The acts of responding and showing responsibility can be very challenging, something I continuously work on with myself. Based on a very useful comment to my post: communication on different levels, and my own question: "Who is then responsible for the sensations?" I had the following reflections on responding and responsibility. The comment was as quoted:
"I appreciated your post on communication levels ... i was thinking about this topic in yoga yesterday! An interesting thought was the rhythmic massage of our lungs on our hearts and vice versa.
I could go on and on and on ... but I appreciated the question about responsibility and thought it similar two Uncle Ben (Spiderman) or Voltaire "with great power comes great responsibility" I see this as the same as consciousness ... with this awareness we gain agency and by this responsibility "
This led to the following exchange and reflections:
I appreciate very much your comments. What you point out is really a dilemma, which I recognize very well, and which I still find difficult in my profession as a doctor.
For a long time doctors had a greater knowledge and awareness of the human body, than the majority of the population, and with it a responsibility. In many ways, we doctors have been given this responsibility, and we have probably taken it gladly, and we did a Hippocratic oath on it.
At the same time, it seems that we have lost some humbleness by forgetting that we will never know the entire truth. And some doctors have even stopped inquiring and looking for other more conscious / spiritual answers and solutions to the unknown or simply accepting the silent work of the unknown. It is fully understandable as we have our job to fulfil, however it seems to me that the time has come where we must let go of some of our responsibility, for the best of everyone. I mean simply admit we do not know all answers, and we need support from others, with a non-scientific approach.
To me it seems that too many doctors have lost that part of their responsibility to continue to ask humble questions and not entirely relay on scientific findings but also supporting the patients own choices into the many other healing ways, which already exists and many patients already use including some cancer patients.
As for my professional work, I try to do my best to balance the acts of responding to other peoples truths, taking the responsibility and sharing responsibility with the patients, and show humility, and to live on with my failures in this balancing art.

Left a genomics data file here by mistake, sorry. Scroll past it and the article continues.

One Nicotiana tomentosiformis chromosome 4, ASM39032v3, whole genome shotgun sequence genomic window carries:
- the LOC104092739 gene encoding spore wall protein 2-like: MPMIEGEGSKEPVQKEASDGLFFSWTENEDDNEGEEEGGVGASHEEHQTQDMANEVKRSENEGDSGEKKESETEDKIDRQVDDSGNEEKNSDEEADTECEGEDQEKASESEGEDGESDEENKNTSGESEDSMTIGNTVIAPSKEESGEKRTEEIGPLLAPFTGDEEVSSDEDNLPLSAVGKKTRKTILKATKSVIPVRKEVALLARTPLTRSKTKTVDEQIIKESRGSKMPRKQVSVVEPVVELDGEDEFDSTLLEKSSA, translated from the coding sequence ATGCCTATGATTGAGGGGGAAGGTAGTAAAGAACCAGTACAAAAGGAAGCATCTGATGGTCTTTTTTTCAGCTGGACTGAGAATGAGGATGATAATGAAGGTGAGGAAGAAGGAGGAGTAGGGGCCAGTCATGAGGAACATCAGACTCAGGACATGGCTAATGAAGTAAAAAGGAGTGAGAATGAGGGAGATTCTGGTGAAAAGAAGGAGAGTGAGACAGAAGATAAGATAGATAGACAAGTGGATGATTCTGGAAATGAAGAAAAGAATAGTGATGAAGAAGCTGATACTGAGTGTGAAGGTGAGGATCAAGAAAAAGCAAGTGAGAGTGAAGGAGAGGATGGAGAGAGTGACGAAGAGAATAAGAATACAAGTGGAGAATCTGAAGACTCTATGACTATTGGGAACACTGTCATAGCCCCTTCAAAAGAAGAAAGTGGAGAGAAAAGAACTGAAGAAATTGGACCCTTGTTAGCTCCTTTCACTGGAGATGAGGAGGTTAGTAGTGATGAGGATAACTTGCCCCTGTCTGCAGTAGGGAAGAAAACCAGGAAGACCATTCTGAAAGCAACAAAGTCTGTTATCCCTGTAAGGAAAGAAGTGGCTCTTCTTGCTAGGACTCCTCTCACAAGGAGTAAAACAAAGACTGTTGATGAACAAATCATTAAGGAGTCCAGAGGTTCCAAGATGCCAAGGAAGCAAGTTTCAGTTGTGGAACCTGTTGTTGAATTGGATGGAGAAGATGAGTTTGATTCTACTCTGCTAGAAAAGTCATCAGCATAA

The fact that I have experienced personally and through my clinical practice, that body, mind, spirit is a unit and that it can bring more sustainable health if we are responding to humans / patients with this knowledge, makes me feel responsible in another way. I do my best to offer the patients to take back the responsibility for their own well-being and choices in life, as I know it brings healthier decisions. It makes me feel responsible of sharing my experiences and knowledge.
It is not entirely for the sake of the individual / patient, but also the community, since many healthcare professionals and many others who takes the responsibility for other humans, are also stressed and get sick, and it seems that healthcare resources are limited, in the way they are distributed and used right now.
So I am doing my best to share my knowledge in an emphatic way, continuing to listen and questioning in respect. I write and listen to the responses and learn from my mistakes. It's people's own choice whether they want to read what I write or not. In my work as a professional I have another responsibility also to keep on sharing the responsibility, as I know fundamentally that I can’t take the responsibility for another person’s life. I often ask people directly whether they want to listen to my experiences of their situation, and explain to them that symptom treatment is rarely enough while underlining that they are the only one who may come to know the reason why it all started and also if a treatment suits them well or not. It is about trusting in our own sensations.
If I stay true to my sensations and my personal and professional experiences and respond to them in an empathetic way, then I don't think that I hurt other people, and I must confine in others that if they are hurt they will express it, examine it and take care of it, it is their responsibility. It is a proces and sometimes a difficult balance, and we are infinite students.
His final statement were "the topic is so vast and I am so finite.."